KHN's Jenny Gold writes about a new study that finds a young person with diabetes could earn an average of $160,000 less over their lifetime compared to someone without the disease (Gold, 1/9).
Also on the blog, Phil Galewitz reports on discussions between two unexpected locations: "From economy to climate, West Virginia and the U.S. Virgin Islands are as different as any two places in the United States. But that hasn’t stopped them from discussing whether to work together to form a health insurance exchange under the federal health care law, say officials in West Virginia and the Virgin Islands" (1/9).
And new on Capsules today, WNYC's Fred Mogul, reporting as part of a partnership with Kaiser Health News, NPR and WNYC, writes: "New York Gov. Andrew Cuomo says creating a health insurance exchange for the state is a priority for 2012" (1/10). Check out what else is on the blog.
Kaiser Health News/NPR Shots Blog: Texas Asks Feds To Delay Health Insurance Rebate Plan
Reporting as part of a partnership between Kaiser Health News, NPR and KUHF, Carrie Feibel writes: "Starting in 2012, health insurance plans in Texas — and most of the rest of the country — may have to cough up millions of dollars in rebates to customers. The rebates will come from health plans that spend too much on administrative costs instead of medical care. The change is part of the national health overhaul law, the Affordable Care Act" (Feibel, 1/10).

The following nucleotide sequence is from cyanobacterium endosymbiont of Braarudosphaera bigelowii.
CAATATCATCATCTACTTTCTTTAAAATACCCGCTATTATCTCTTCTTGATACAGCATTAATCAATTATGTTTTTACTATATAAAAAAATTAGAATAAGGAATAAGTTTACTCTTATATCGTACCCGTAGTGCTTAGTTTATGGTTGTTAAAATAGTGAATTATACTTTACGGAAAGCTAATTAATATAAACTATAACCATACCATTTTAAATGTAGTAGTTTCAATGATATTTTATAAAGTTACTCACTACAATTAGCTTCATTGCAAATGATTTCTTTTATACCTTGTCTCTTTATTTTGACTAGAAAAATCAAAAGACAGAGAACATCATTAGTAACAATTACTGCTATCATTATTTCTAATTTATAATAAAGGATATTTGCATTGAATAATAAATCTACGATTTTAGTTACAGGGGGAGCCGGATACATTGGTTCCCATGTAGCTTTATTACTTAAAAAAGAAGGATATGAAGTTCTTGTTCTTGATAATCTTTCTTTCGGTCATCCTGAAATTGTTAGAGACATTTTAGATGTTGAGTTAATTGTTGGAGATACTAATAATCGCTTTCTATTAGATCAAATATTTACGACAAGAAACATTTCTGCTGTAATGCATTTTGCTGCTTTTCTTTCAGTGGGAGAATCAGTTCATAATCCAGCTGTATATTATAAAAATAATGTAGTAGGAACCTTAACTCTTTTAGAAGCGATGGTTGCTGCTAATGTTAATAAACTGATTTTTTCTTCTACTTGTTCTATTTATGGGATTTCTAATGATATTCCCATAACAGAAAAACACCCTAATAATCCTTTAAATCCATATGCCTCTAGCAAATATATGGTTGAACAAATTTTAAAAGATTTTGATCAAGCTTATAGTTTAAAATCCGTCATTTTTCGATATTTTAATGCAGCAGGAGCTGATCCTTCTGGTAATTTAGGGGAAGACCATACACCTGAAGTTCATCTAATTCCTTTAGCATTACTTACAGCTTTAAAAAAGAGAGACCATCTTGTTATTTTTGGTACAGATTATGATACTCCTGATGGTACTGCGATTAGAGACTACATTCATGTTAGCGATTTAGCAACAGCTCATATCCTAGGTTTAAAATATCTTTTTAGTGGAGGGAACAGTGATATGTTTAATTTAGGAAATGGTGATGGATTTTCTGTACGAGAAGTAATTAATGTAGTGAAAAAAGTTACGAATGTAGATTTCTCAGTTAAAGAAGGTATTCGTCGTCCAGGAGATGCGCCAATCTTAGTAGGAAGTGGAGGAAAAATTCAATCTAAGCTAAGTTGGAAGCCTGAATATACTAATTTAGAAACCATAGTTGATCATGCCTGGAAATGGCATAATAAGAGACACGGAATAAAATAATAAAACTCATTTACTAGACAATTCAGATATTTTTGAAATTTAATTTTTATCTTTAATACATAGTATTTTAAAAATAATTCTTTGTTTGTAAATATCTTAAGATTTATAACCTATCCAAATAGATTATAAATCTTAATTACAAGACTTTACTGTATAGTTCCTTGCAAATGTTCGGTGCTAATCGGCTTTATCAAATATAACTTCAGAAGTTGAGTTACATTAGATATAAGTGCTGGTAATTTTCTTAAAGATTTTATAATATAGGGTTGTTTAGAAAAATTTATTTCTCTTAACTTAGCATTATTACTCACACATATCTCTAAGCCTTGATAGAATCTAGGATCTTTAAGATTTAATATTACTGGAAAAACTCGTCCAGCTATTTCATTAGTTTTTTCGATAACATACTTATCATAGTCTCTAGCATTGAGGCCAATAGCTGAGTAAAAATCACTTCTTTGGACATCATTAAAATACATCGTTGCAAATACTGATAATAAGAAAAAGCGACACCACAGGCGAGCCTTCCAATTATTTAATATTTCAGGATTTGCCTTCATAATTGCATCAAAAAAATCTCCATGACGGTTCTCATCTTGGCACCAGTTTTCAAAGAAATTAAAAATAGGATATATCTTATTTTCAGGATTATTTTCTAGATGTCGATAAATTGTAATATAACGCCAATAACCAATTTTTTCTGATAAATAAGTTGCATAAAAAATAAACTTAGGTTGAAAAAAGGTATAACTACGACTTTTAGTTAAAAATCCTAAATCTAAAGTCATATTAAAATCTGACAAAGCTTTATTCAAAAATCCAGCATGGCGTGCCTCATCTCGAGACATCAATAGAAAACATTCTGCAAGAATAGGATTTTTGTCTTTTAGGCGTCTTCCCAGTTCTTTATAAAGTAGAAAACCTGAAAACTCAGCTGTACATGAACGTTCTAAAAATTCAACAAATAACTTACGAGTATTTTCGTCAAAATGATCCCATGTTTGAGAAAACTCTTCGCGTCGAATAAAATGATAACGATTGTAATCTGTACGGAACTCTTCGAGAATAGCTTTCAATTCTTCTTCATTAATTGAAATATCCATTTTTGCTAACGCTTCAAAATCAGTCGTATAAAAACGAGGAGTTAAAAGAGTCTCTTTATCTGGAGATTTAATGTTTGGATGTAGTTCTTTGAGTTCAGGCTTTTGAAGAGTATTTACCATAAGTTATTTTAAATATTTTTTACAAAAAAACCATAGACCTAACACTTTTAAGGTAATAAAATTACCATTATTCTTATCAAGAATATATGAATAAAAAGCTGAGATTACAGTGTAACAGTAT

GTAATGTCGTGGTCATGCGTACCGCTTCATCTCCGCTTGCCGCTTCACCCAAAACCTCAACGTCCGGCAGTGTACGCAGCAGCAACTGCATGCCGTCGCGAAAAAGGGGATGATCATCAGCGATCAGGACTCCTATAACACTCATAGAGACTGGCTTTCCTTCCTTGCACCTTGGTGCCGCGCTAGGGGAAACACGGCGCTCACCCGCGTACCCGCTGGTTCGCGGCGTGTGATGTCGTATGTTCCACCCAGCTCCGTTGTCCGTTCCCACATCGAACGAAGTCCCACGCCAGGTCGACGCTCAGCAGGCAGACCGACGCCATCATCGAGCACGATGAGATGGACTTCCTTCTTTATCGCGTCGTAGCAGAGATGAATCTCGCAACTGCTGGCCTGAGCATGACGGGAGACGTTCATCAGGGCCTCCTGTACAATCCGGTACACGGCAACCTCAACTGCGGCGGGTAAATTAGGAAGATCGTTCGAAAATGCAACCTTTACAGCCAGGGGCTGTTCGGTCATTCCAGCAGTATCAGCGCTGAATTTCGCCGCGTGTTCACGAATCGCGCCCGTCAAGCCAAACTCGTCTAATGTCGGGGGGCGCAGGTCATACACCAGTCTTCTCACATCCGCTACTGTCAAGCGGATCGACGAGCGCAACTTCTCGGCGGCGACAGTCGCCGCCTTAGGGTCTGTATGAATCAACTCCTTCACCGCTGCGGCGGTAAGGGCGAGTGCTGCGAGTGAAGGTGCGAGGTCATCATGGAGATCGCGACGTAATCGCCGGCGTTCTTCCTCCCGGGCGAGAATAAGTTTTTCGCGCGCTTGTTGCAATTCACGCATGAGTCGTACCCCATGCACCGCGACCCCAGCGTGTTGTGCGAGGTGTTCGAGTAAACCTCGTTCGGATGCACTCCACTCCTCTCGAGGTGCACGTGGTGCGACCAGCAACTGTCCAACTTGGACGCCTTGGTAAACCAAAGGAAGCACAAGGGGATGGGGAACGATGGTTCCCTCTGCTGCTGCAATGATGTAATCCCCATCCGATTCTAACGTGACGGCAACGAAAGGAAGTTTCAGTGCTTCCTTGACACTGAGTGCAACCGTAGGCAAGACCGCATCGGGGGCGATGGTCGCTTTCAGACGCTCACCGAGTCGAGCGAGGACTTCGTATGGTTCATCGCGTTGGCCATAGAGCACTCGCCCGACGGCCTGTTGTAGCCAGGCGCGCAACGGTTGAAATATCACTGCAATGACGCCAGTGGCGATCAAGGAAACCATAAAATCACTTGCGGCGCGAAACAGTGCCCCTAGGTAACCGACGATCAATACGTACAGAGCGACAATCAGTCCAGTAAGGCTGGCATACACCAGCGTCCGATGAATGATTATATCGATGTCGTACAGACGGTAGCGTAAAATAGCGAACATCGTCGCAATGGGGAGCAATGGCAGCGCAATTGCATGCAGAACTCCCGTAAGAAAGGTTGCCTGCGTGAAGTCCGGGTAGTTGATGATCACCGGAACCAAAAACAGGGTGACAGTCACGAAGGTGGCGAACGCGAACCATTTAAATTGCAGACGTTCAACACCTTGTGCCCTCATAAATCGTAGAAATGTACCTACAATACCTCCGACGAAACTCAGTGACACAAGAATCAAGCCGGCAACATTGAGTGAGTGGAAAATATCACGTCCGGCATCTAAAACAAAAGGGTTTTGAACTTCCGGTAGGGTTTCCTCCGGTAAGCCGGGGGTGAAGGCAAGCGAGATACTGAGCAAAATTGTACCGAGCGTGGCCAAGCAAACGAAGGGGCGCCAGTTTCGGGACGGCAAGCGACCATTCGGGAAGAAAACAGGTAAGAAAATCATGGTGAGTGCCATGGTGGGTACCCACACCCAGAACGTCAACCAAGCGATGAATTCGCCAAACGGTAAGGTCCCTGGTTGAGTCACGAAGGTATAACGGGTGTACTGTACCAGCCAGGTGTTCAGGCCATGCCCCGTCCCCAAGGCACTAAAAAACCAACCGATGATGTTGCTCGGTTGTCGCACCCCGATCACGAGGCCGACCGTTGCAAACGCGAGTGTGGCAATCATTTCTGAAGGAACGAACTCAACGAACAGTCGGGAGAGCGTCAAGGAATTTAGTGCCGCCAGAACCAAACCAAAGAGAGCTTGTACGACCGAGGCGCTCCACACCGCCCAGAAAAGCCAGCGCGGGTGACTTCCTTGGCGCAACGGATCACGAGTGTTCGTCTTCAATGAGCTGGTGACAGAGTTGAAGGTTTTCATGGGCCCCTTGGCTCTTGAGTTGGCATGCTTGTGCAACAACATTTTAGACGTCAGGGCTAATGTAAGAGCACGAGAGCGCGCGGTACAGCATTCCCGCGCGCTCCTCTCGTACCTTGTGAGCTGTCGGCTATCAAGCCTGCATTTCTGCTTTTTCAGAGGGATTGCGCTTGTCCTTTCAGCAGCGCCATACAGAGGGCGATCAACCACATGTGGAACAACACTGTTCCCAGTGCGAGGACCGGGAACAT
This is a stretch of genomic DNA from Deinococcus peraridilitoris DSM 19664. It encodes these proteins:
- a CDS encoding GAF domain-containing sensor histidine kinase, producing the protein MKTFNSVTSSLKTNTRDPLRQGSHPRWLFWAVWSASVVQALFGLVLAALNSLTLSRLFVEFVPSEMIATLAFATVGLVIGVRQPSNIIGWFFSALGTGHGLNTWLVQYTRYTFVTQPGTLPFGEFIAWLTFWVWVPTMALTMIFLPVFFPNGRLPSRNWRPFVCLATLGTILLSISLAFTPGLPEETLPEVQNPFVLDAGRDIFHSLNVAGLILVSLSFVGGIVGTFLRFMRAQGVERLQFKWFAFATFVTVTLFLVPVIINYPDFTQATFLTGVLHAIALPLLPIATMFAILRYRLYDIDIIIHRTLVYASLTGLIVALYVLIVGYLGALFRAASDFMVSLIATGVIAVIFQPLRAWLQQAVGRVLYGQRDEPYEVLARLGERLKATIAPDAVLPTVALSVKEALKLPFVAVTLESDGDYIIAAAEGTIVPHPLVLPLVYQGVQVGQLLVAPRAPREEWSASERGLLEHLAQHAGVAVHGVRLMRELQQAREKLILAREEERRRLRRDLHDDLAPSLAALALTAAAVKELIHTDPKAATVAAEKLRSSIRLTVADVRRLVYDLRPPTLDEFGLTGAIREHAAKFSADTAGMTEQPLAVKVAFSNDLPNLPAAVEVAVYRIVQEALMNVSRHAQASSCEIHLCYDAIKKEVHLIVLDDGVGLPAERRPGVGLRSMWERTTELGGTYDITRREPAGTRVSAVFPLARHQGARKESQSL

The New York Times: Recession Holds Down Health Spending
National health spending rose a slight 3.9 percent in 2010, as Americans delayed hospital care, doctor's visits and prescription drug purchases for the second year in a row, the Obama administration reported Monday (Pear, 1/9).
Los Angeles Times: U.S. Healthcare Spending Rises 3.9% In 2010
But analysts said spending was likely to pick up as the economy improved and the healthcare law passed under President Obama begins to expand coverage to millions of people now uninsured (McGinley, 1/9).
The Associated Press/Washington Post: Annual Growth In US Health Care Spending At Historic Lows; Experts Debate If Relief Will Last
The answers will be vital for Medicare's sustainability, as well as for workplace coverage. U.S. health care spending grew by 3.9 percent in 2010, reaching $2.6 trillion, according to the report by the Health and Human Services department (1/10).